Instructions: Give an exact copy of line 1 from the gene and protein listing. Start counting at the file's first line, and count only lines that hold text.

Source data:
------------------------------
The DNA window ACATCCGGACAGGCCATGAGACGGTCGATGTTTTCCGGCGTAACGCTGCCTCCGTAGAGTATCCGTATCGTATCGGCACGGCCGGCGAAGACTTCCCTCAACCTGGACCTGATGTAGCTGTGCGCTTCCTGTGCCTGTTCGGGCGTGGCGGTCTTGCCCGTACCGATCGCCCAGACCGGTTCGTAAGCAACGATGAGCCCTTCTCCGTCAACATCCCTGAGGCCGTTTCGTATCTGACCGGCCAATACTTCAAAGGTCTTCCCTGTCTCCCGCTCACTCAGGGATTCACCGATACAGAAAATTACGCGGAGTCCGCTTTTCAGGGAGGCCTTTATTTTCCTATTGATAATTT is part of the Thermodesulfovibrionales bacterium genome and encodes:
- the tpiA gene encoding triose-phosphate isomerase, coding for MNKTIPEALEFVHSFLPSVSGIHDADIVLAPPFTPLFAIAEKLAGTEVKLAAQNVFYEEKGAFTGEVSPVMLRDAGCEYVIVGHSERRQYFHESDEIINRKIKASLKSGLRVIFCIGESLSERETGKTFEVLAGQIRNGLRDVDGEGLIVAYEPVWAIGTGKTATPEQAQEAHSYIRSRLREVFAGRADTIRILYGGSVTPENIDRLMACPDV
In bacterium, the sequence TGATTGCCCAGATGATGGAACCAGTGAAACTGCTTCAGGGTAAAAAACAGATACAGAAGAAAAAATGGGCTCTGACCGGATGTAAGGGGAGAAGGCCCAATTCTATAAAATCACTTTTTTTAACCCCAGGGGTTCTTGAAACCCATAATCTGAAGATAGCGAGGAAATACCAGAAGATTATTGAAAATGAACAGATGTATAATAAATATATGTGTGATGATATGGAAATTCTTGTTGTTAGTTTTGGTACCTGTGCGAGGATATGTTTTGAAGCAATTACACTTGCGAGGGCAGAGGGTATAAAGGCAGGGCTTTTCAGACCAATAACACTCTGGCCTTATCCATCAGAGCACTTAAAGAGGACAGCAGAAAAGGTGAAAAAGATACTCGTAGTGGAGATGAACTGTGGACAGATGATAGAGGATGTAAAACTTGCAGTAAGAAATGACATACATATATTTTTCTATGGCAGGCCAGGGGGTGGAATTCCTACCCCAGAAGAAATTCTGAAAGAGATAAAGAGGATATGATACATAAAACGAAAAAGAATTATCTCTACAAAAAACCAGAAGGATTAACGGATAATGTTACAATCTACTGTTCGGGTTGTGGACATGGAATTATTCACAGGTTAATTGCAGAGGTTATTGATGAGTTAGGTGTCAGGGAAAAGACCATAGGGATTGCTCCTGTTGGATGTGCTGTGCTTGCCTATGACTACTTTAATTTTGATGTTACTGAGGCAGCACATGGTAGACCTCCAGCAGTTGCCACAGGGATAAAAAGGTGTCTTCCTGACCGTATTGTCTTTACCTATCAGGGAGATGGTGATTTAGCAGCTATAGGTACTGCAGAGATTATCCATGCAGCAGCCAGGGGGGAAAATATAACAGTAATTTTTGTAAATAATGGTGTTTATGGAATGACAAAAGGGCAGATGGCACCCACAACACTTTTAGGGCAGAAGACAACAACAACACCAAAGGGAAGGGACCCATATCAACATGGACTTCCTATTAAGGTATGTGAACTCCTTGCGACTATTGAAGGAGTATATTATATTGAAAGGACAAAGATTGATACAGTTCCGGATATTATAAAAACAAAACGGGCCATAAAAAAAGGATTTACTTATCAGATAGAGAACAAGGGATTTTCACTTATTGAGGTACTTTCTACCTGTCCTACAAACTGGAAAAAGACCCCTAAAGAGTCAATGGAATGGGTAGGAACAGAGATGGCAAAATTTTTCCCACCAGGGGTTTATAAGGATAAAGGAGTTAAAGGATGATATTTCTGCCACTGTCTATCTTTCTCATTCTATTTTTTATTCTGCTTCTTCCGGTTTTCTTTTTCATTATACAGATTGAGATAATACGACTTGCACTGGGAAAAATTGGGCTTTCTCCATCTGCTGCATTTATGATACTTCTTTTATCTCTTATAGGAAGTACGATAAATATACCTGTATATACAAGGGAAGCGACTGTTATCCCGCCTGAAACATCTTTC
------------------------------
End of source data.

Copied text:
The DNA window ACATCCGGACAGGCCATGAGACGGTCGATGTTTTCCGGCGTAACGCTGCCTCCGTAGAGTATCCGTATCGTATCGGCACGGCCGGCGAAGACTTCCCTCAACCTGGACCTGATGTAGCTGTGCGCTTCCTGTGCCTGTTCGGGCGTGGCGGTCTTGCCCGTACCGATCGCCCAGACCGGTTCGTAAGCAACGATGAGCCCTTCTCCGTCAACATCCCTGAGGCCGTTTCGTATCTGACCGGCCAATACTTCAAAGGTCTTCCCTGTCTCCCGCTCACTCAGGGATTCACCGATACAGAAAATTACGCGGAGTCCGCTTTTCAGGGAGGCCTTTATTTTCCTATTGATAATTT is part of the Thermodesulfovibrionales bacterium genome and encodes: